There is a lot of data being handled on the Internet, especially in the world’s most populous country, both online and offline — China. Statistics citing Xinhua (simplified Chinese) show figures of upwards of a 100 PB (that’s a hundred petabytes, or a million gigabytes), being processed by services such as Baidu.
The article cites Shi Xiansheng, deputy secretary of the Chinese Internet Society, in stating that such huge amounts of data might prove to be puzzling for lawyers, especially when sued in a court of law. In spite of the Chinese Supreme People’s Court stating digital data can be used as independent evidence in court, but there still remains questions as to how “true”, as in how valid, data remains. There was already a case in February 2015 when a case involving a message on WeChat failed in court, with a nickname used, the “non-originality” of the content-in-question, and login methods, being elements which made it hard for the courts to recognise it as legitimate evidence.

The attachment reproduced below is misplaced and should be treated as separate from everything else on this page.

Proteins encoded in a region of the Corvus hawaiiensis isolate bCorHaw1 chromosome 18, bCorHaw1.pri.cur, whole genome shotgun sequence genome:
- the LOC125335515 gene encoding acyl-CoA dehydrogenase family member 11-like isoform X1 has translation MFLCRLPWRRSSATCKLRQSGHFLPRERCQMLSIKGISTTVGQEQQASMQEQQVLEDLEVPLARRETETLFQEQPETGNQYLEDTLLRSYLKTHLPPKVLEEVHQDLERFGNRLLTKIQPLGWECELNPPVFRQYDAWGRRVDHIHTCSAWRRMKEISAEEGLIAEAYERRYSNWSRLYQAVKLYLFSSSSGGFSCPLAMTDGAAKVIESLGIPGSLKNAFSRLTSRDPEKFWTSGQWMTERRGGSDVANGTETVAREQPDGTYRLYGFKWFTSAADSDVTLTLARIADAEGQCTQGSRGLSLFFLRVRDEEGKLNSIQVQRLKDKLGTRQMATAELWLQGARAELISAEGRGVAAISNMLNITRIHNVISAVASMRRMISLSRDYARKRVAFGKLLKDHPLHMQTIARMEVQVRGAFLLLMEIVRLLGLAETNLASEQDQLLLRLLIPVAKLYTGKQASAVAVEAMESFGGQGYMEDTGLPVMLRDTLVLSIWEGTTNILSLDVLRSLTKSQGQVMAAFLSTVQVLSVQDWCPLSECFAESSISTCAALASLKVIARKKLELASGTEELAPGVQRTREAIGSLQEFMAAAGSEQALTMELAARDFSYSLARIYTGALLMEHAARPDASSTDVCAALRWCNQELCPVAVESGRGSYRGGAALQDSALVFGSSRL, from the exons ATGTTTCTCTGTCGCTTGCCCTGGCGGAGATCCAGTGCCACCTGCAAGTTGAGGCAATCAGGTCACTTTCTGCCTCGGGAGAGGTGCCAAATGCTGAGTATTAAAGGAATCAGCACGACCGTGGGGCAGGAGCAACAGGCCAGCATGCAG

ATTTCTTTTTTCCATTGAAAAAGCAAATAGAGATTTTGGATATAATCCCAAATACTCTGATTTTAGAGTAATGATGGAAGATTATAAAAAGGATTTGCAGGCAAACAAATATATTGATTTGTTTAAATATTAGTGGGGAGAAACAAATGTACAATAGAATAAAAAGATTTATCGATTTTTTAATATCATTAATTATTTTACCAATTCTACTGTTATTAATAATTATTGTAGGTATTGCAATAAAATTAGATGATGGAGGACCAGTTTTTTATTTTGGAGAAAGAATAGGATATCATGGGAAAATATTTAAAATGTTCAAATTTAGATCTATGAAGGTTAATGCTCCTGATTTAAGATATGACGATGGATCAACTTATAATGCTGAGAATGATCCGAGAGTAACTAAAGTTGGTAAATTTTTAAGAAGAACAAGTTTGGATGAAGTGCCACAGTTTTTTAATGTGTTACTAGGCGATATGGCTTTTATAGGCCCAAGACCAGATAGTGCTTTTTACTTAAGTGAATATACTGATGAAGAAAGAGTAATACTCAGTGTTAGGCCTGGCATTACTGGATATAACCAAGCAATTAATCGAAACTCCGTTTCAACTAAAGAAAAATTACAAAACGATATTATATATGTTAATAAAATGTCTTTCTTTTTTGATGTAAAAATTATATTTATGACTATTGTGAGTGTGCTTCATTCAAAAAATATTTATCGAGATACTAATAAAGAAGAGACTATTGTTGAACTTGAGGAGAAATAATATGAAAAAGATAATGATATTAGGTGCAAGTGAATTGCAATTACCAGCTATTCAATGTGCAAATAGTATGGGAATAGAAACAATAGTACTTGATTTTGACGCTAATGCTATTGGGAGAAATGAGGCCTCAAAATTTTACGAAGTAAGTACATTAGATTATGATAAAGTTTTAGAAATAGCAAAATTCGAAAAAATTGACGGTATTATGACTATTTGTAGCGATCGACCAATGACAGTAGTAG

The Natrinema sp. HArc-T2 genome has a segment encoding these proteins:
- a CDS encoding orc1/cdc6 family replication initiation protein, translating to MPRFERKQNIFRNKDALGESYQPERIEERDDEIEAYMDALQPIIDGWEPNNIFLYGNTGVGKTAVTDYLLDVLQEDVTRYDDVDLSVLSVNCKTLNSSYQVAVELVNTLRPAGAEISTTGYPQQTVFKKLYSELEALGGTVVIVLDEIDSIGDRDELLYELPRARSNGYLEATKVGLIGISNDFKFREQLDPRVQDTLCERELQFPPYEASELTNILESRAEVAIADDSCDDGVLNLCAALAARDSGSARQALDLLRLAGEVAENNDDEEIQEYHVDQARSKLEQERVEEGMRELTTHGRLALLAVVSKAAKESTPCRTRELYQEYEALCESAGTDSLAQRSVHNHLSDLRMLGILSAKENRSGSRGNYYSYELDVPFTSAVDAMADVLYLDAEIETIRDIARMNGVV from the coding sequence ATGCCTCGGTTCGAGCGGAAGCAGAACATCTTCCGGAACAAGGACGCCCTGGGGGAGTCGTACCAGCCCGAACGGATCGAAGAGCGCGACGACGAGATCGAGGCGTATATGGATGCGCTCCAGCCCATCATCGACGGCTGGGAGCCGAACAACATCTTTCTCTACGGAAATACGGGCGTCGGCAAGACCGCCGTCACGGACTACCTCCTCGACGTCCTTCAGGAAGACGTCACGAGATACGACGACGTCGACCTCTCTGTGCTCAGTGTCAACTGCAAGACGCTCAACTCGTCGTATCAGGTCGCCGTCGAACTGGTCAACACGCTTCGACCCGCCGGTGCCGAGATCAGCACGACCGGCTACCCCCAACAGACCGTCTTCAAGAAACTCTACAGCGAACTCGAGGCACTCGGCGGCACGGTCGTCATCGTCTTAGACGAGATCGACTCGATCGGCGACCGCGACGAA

This does not mean the Chinese government is abandoning this process of using what is online as evidence in court. Shi reveals that the Chinese Internet Society itself is in contact with the Chinese supreme court, the Ministry of Justice, the Chinese Association of Notary Publics, and other entities, to create an order of gathering evidence and to ensure what is sent electronically “is real”.
Until that is reality, though, there is only so much limited weight that screen captures, printouts of emails, and other evidence of digital communications have on a court case. The new government under Xi Jinping has made it clear, months after he took office, that the Internet is not a place where laws do not apply. New national security laws being drafted already have integrated the Internet as part of “work” targets for the new bill.